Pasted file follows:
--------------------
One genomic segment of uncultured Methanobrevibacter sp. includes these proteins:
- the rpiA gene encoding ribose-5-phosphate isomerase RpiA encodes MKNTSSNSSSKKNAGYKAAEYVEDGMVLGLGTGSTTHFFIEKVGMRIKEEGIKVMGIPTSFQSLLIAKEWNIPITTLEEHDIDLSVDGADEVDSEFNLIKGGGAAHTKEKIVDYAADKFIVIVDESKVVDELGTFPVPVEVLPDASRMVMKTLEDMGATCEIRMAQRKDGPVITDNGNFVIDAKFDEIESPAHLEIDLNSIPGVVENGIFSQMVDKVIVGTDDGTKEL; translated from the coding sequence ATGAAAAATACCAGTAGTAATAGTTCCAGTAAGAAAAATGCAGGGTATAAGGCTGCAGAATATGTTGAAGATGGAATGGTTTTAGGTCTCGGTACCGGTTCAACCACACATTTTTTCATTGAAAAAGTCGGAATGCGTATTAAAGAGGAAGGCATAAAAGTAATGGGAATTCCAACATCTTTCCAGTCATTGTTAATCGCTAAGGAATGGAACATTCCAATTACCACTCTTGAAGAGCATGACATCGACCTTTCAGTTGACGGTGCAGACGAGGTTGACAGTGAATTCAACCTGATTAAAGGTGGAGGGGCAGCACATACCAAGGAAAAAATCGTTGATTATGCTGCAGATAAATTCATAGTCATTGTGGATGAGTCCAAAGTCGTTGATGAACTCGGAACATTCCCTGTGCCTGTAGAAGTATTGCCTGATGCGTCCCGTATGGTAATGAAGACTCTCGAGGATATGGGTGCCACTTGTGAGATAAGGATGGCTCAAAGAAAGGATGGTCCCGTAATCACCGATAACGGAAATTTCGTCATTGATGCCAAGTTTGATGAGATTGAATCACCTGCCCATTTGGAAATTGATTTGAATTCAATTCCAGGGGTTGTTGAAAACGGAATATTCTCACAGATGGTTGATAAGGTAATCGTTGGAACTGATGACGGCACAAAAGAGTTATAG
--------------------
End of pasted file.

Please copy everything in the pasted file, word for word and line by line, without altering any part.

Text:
One genomic segment of uncultured Methanobrevibacter sp. includes these proteins:
- the rpiA gene encoding ribose-5-phosphate isomerase RpiA encodes MKNTSSNSSSKKNAGYKAAEYVEDGMVLGLGTGSTTHFFIEKVGMRIKEEGIKVMGIPTSFQSLLIAKEWNIPITTLEEHDIDLSVDGADEVDSEFNLIKGGGAAHTKEKIVDYAADKFIVIVDESKVVDELGTFPVPVEVLPDASRMVMKTLEDMGATCEIRMAQRKDGPVITDNGNFVIDAKFDEIESPAHLEIDLNSIPGVVENGIFSQMVDKVIVGTDDGTKEL; translated from the coding sequence ATGAAAAATACCAGTAGTAATAGTTCCAGTAAGAAAAATGCAGGGTATAAGGCTGCAGAATATGTTGAAGATGGAATGGTTTTAGGTCTCGGTACCGGTTCAACCACACATTTTTTCATTGAAAAAGTCGGAATGCGTATTAAAGAGGAAGGCATAAAAGTAATGGGAATTCCAACATCTTTCCAGTCATTGTTAATCGCTAAGGAATGGAACATTCCAATTACCACTCTTGAAGAGCATGACATCGACCTTTCAGTTGACGGTGCAGACGAGGTTGACAGTGAATTCAACCTGATTAAAGGTGGAGGGGCAGCACATACCAAGGAAAAAATCGTTGATTATGCTGCAGATAAATTCATAGTCATTGTGGATGAGTCCAAAGTCGTTGATGAACTCGGAACATTCCCTGTGCCTGTAGAAGTATTGCCTGATGCGTCCCGTATGGTAATGAAGACTCTCGAGGATATGGGTGCCACTTGTGAGATAAGGATGGCTCAAAGAAAGGATGGTCCCGTAATCACCGATAACGGAAATTTCGTCATTGATGCCAAGTTTGATGAGATTGAATCACCTGCCCATTTGGAAATTGATTTGAATTCAATTCCAGGGGTTGTTGAAAACGGAATATTCTCACAGATGGTTGATAAGGTAATCGTTGGAACTGATGACGGCACAAAAGAGTTATAG